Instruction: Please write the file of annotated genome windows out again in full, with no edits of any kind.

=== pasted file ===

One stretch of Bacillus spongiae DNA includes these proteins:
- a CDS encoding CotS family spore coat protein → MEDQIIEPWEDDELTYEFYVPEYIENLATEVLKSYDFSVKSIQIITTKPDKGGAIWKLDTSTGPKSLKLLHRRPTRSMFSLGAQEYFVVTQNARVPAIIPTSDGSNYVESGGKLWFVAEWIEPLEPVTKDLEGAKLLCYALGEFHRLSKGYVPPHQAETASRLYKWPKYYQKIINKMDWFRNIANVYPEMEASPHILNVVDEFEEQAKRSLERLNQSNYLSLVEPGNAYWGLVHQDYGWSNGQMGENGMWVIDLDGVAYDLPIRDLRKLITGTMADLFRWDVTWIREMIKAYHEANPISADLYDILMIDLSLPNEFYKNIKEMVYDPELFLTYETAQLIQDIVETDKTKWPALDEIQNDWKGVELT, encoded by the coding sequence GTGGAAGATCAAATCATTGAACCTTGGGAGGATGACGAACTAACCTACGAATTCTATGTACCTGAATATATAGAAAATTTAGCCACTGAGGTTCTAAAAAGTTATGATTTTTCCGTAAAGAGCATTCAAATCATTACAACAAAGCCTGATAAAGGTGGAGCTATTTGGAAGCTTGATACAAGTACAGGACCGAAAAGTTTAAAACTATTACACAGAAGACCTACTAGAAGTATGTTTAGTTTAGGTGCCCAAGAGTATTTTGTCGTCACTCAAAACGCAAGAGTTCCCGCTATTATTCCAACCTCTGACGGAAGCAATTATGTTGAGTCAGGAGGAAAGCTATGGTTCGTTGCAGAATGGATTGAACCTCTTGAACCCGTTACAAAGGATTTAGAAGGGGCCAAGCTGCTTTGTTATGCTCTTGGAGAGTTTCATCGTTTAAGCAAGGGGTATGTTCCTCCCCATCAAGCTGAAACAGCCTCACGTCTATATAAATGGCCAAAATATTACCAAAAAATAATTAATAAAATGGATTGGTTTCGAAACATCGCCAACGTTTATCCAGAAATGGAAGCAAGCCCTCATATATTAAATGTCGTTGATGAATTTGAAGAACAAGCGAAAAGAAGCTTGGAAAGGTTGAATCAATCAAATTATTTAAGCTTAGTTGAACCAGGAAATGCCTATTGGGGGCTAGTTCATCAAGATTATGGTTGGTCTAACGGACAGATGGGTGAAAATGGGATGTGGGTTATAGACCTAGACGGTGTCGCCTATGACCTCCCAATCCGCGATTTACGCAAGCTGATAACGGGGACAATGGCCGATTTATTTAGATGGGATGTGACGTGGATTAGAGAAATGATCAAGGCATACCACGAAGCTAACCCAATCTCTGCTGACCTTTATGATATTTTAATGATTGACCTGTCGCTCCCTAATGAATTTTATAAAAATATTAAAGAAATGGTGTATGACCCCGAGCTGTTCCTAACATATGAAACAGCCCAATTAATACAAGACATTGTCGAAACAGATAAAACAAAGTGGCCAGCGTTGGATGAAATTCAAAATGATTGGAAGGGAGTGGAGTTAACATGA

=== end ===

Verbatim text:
One stretch of Bacillus spongiae DNA includes these proteins:
- a CDS encoding CotS family spore coat protein → MEDQIIEPWEDDELTYEFYVPEYIENLATEVLKSYDFSVKSIQIITTKPDKGGAIWKLDTSTGPKSLKLLHRRPTRSMFSLGAQEYFVVTQNARVPAIIPTSDGSNYVESGGKLWFVAEWIEPLEPVTKDLEGAKLLCYALGEFHRLSKGYVPPHQAETASRLYKWPKYYQKIINKMDWFRNIANVYPEMEASPHILNVVDEFEEQAKRSLERLNQSNYLSLVEPGNAYWGLVHQDYGWSNGQMGENGMWVIDLDGVAYDLPIRDLRKLITGTMADLFRWDVTWIREMIKAYHEANPISADLYDILMIDLSLPNEFYKNIKEMVYDPELFLTYETAQLIQDIVETDKTKWPALDEIQNDWKGVELT, encoded by the coding sequence GTGGAAGATCAAATCATTGAACCTTGGGAGGATGACGAACTAACCTACGAATTCTATGTACCTGAATATATAGAAAATTTAGCCACTGAGGTTCTAAAAAGTTATGATTTTTCCGTAAAGAGCATTCAAATCATTACAACAAAGCCTGATAAAGGTGGAGCTATTTGGAAGCTTGATACAAGTACAGGACCGAAAAGTTTAAAACTATTACACAGAAGACCTACTAGAAGTATGTTTAGTTTAGGTGCCCAAGAGTATTTTGTCGTCACTCAAAACGCAAGAGTTCCCGCTATTATTCCAACCTCTGACGGAAGCAATTATGTTGAGTCAGGAGGAAAGCTATGGTTCGTTGCAGAATGGATTGAACCTCTTGAACCCGTTACAAAGGATTTAGAAGGGGCCAAGCTGCTTTGTTATGCTCTTGGAGAGTTTCATCGTTTAAGCAAGGGGTATGTTCCTCCCCATCAAGCTGAAACAGCCTCACGTCTATATAAATGGCCAAAATATTACCAAAAAATAATTAATAAAATGGATTGGTTTCGAAACATCGCCAACGTTTATCCAGAAATGGAAGCAAGCCCTCATATATTAAATGTCGTTGATGAATTTGAAGAACAAGCGAAAAGAAGCTTGGAAAGGTTGAATCAATCAAATTATTTAAGCTTAGTTGAACCAGGAAATGCCTATTGGGGGCTAGTTCATCAAGATTATGGTTGGTCTAACGGACAGATGGGTGAAAATGGGATGTGGGTTATAGACCTAGACGGTGTCGCCTATGACCTCCCAATCCGCGATTTACGCAAGCTGATAACGGGGACAATGGCCGATTTATTTAGATGGGATGTGACGTGGATTAGAGAAATGATCAAGGCATACCACGAAGCTAACCCAATCTCTGCTGACCTTTATGATATTTTAATGATTGACCTGTCGCTCCCTAATGAATTTTATAAAAATATTAAAGAAATGGTGTATGACCCCGAGCTGTTCCTAACATATGAAACAGCCCAATTAATACAAGACATTGTCGAAACAGATAAAACAAAGTGGCCAGCGTTGGATGAAATTCAAAATGATTGGAAGGGAGTGGAGTTAACATGA